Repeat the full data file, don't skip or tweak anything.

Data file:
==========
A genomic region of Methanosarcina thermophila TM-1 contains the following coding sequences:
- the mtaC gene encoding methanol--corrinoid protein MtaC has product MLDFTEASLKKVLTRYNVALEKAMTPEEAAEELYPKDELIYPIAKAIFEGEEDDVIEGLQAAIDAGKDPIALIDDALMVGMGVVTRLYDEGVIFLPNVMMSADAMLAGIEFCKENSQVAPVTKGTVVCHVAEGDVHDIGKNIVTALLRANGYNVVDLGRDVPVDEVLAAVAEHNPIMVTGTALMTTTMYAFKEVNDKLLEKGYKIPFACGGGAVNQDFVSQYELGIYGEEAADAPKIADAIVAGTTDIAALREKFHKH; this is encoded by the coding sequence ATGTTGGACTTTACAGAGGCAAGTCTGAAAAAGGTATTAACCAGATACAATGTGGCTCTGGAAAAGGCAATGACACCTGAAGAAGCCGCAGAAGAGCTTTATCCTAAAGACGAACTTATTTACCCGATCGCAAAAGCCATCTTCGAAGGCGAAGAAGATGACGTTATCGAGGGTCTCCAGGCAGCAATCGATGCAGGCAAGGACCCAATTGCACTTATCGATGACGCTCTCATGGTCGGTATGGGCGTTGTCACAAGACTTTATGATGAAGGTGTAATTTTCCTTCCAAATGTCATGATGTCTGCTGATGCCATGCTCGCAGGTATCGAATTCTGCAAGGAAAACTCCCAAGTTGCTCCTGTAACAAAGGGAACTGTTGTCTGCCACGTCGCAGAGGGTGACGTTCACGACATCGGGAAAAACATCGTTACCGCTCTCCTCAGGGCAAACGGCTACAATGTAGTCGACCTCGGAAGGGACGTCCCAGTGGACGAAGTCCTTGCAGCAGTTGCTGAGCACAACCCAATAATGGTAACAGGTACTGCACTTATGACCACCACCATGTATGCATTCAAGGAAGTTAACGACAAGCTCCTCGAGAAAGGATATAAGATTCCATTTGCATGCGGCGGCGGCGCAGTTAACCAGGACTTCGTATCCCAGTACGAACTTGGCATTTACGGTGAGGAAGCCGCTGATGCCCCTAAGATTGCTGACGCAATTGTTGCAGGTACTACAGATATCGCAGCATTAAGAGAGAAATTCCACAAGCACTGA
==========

A genomic region of Methanosarcina thermophila TM-1 contains the following coding sequences:
- the mtaC gene encoding methanol--corrinoid protein MtaC has product MLDFTEASLKKVLTRYNVALEKAMTPEEAAEELYPKDELIYPIAKAIFEGEEDDVIEGLQAAIDAGKDPIALIDDALMVGMGVVTRLYDEGVIFLPNVMMSADAMLAGIEFCKENSQVAPVTKGTVVCHVAEGDVHDIGKNIVTALLRANGYNVVDLGRDVPVDEVLAAVAEHNPIMVTGTALMTTTMYAFKEVNDKLLEKGYKIPFACGGGAVNQDFVSQYELGIYGEEAADAPKIADAIVAGTTDIAALREKFHKH; this is encoded by the coding sequence ATGTTGGACTTTACAGAGGCAAGTCTGAAAAAGGTATTAACCAGATACAATGTGGCTCTGGAAAAGGCAATGACACCTGAAGAAGCCGCAGAAGAGCTTTATCCTAAAGACGAACTTATTTACCCGATCGCAAAAGCCATCTTCGAAGGCGAAGAAGATGACGTTATCGAGGGTCTCCAGGCAGCAATCGATGCAGGCAAGGACCCAATTGCACTTATCGATGACGCTCTCATGGTCGGTATGGGCGTTGTCACAAGACTTTATGATGAAGGTGTAATTTTCCTTCCAAATGTCATGATGTCTGCTGATGCCATGCTCGCAGGTATCGAATTCTGCAAGGAAAACTCCCAAGTTGCTCCTGTAACAAAGGGAACTGTTGTCTGCCACGTCGCAGAGGGTGACGTTCACGACATCGGGAAAAACATCGTTACCGCTCTCCTCAGGGCAAACGGCTACAATGTAGTCGACCTCGGAAGGGACGTCCCAGTGGACGAAGTCCTTGCAGCAGTTGCTGAGCACAACCCAATAATGGTAACAGGTACTGCACTTATGACCACCACCATGTATGCATTCAAGGAAGTTAACGACAAGCTCCTCGAGAAAGGATATAAGATTCCATTTGCATGCGGCGGCGGCGCAGTTAACCAGGACTTCGTATCCCAGTACGAACTTGGCATTTACGGTGAGGAAGCCGCTGATGCCCCTAAGATTGCTGACGCAATTGTTGCAGGTACTACAGATATCGCAGCATTAAGAGAGAAATTCCACAAGCACTGA